WordPress Trac is one of the more utilitarian and uninspiring interfaces that many contributors have to contend with in the process of giving back to the project. After growing tired of Trac’s mediocre search functionality, William Earnhardt set out to improve it with a new project called WPTracSearch that gave him an opportunity to play around with Elasticsearch and React.
WPTracSearch provides an alternative Elasticsearch-powered interface for searching WordPress Trac tickets. It performs a full text search of all of the fields, delivering more accurate results, even for basic queries, thanks to Elasticsearch’s relevance ranking. The results can be easily filtered based on milestone, component, focuses, usernames, and more criteria, making it easier to find specific tickets.
The search interface also supports fuzzy matching, adding to its ability to deliver more relevant results. Even if a term is misspelled (either in the search or the ticket) it will still yield results, as in the example below:
Earnhardt is a WordPress core contributor and a developer at Bluehost. His core team has the discretion to work on whatever they want for WordPress core and the community.
“This fit in nicely with that, but was also just something fun to tinker with,” he said. “It started as a fun experiment with Elasticsearch last fall. I built an index on my local machine and played around with it but got busy with other stuff pre-5.0 push and it sort of fell by the wayside.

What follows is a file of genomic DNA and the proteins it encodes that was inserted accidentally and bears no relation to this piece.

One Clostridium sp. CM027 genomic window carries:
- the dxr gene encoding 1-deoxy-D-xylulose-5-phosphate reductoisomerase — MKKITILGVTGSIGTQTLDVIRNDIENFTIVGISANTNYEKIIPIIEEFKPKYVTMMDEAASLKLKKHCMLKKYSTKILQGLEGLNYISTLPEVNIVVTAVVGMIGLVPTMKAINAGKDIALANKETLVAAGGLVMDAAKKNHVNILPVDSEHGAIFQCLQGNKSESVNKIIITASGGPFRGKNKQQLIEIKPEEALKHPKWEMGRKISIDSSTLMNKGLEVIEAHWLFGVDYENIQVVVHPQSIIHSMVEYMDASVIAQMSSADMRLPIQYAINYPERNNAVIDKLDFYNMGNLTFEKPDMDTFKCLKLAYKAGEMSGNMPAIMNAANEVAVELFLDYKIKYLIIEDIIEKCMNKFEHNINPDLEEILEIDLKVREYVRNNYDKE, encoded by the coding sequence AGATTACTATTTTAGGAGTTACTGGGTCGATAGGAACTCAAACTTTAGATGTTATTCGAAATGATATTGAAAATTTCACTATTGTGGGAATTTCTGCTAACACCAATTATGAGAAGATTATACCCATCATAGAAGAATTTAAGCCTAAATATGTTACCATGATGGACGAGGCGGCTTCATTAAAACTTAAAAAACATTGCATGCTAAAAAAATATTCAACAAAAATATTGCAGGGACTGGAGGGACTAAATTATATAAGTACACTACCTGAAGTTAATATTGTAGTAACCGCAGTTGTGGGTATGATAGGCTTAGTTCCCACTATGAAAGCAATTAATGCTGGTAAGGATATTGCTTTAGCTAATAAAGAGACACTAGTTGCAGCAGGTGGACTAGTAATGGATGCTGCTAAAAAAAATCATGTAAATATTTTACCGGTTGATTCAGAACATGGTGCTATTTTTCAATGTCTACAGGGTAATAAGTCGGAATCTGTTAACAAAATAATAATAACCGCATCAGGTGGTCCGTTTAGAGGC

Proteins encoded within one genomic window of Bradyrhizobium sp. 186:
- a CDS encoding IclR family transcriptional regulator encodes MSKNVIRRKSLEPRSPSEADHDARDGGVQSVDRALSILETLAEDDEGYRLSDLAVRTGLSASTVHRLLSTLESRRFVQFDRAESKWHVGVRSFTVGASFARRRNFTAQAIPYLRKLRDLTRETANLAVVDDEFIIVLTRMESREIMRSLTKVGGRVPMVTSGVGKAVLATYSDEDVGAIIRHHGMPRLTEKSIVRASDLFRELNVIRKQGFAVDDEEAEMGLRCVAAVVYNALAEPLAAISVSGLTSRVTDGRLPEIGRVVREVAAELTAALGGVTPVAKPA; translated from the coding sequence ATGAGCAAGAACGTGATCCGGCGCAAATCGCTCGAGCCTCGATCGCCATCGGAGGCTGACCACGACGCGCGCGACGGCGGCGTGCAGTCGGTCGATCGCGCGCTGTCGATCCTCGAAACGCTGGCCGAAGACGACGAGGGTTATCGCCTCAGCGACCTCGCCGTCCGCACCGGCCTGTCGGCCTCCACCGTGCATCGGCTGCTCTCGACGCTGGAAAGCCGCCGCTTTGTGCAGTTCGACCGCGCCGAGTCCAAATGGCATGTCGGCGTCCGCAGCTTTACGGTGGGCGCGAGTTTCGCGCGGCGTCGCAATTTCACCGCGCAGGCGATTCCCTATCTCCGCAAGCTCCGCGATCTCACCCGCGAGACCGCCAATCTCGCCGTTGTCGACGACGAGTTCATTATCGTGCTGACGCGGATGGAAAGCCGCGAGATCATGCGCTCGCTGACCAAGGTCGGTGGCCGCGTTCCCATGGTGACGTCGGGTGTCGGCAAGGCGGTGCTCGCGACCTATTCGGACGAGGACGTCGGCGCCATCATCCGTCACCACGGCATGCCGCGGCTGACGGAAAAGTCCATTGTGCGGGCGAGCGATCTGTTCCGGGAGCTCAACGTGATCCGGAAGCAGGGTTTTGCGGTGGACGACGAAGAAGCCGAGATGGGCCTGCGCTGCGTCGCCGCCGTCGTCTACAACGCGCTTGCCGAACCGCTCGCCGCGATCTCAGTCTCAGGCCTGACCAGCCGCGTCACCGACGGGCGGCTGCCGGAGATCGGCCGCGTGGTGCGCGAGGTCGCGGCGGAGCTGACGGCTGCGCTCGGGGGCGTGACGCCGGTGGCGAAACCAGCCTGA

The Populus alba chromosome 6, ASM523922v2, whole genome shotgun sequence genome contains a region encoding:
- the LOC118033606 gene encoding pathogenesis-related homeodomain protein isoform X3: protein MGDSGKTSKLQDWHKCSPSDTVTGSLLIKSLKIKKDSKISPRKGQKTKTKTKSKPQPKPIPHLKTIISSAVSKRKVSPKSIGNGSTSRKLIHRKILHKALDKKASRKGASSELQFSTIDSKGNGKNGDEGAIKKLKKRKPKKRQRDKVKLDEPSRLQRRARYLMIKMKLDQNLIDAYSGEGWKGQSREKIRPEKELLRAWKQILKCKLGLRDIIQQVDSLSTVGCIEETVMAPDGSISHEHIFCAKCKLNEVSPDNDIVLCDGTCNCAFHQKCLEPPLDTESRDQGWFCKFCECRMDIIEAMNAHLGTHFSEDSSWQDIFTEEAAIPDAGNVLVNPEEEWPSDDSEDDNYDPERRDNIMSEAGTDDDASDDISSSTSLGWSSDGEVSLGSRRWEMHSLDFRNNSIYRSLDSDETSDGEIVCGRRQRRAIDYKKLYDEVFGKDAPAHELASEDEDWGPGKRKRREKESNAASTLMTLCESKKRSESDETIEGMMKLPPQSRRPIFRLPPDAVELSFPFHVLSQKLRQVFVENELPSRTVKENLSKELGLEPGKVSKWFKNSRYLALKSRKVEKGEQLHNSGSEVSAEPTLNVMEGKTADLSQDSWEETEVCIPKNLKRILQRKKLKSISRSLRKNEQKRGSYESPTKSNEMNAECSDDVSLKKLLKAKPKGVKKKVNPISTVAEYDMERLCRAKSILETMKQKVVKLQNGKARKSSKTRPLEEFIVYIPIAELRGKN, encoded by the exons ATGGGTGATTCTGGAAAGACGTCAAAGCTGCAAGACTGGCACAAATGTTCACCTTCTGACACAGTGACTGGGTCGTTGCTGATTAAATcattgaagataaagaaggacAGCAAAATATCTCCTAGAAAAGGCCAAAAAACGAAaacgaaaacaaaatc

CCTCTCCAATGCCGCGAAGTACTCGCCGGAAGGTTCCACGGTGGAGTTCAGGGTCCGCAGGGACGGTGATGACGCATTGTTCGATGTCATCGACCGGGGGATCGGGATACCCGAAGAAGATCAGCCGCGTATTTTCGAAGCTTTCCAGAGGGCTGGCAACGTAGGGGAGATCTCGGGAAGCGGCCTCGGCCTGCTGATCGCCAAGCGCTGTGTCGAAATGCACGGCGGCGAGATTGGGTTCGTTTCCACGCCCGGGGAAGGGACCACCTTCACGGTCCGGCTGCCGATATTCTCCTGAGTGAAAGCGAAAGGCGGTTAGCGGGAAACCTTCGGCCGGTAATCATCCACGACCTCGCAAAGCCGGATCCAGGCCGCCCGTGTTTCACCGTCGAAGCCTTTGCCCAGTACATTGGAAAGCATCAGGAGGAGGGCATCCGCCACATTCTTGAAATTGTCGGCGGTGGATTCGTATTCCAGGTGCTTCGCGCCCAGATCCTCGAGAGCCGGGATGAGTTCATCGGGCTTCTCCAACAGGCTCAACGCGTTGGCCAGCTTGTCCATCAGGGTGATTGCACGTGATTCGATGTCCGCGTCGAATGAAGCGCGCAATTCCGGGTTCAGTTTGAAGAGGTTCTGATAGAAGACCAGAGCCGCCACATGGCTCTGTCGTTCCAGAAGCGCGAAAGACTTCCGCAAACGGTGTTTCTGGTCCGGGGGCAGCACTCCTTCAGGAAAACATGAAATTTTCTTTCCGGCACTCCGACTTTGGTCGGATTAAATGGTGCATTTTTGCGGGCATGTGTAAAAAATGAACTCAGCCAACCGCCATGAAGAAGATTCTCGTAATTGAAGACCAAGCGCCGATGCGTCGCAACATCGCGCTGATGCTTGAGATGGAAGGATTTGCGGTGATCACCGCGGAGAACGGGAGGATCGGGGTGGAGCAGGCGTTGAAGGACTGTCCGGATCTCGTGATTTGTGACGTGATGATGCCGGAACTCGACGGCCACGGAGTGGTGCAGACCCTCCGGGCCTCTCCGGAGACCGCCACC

“Then early this year I had a few times come up where it would have been helpful, so I threw together an interface for it and got it online.”
If you want to use WPTracSearch but are not sure how current the ticket index is, Earnhardt said it’s nearly constantly in sync:
There is a PHP script that parses all the information about a ticket in Trac using the XMLRPC api and puts it into an Elasticsearch index. There is a bash script that runs on a cron every minute to find any tickets updated since the last run and then uses the PHP script to reindex them. So it stays pretty constantly in sync.
The project uses a React interface that relies on the Reactivesearch library to query the Elasticsearch index. Earnhardt also borrowed some code from Ryan McCue’s Not Trac to help with some of the UI that deals with parsing TracLinks and code blocks.
WPTracSearch is an evolving project and Earnhardt has lots of plans for improving it. The two highest priority items on his roadmap are indexing meta Trac and making a search UI for it. He also wants to make the individual tickets have navigable URLs instead of being modal pop up windows when you click on the summary in the search results.
“I do it that way because it’s a lot faster to stay in this interface than jumping back and forth to core.trac.wordpress.org when browsing tickets, but you can’t link directly to a ticket and forward/back doesn’t work,” Earnhardt said.
“You can also query the Elasticsearch index directly without using the React interface if you know Elasticsearch Query DSL. This allows pretty complex queries to be built. I’ve thought about creating some charts using that. It could help with the core triage team effort to better understand churn and progress toward bringing that open ticket count down. There are a lot of cool possibilities.”
WPTracSearch is available on GitHub if anyone wants to contribute ideas or code to improve it.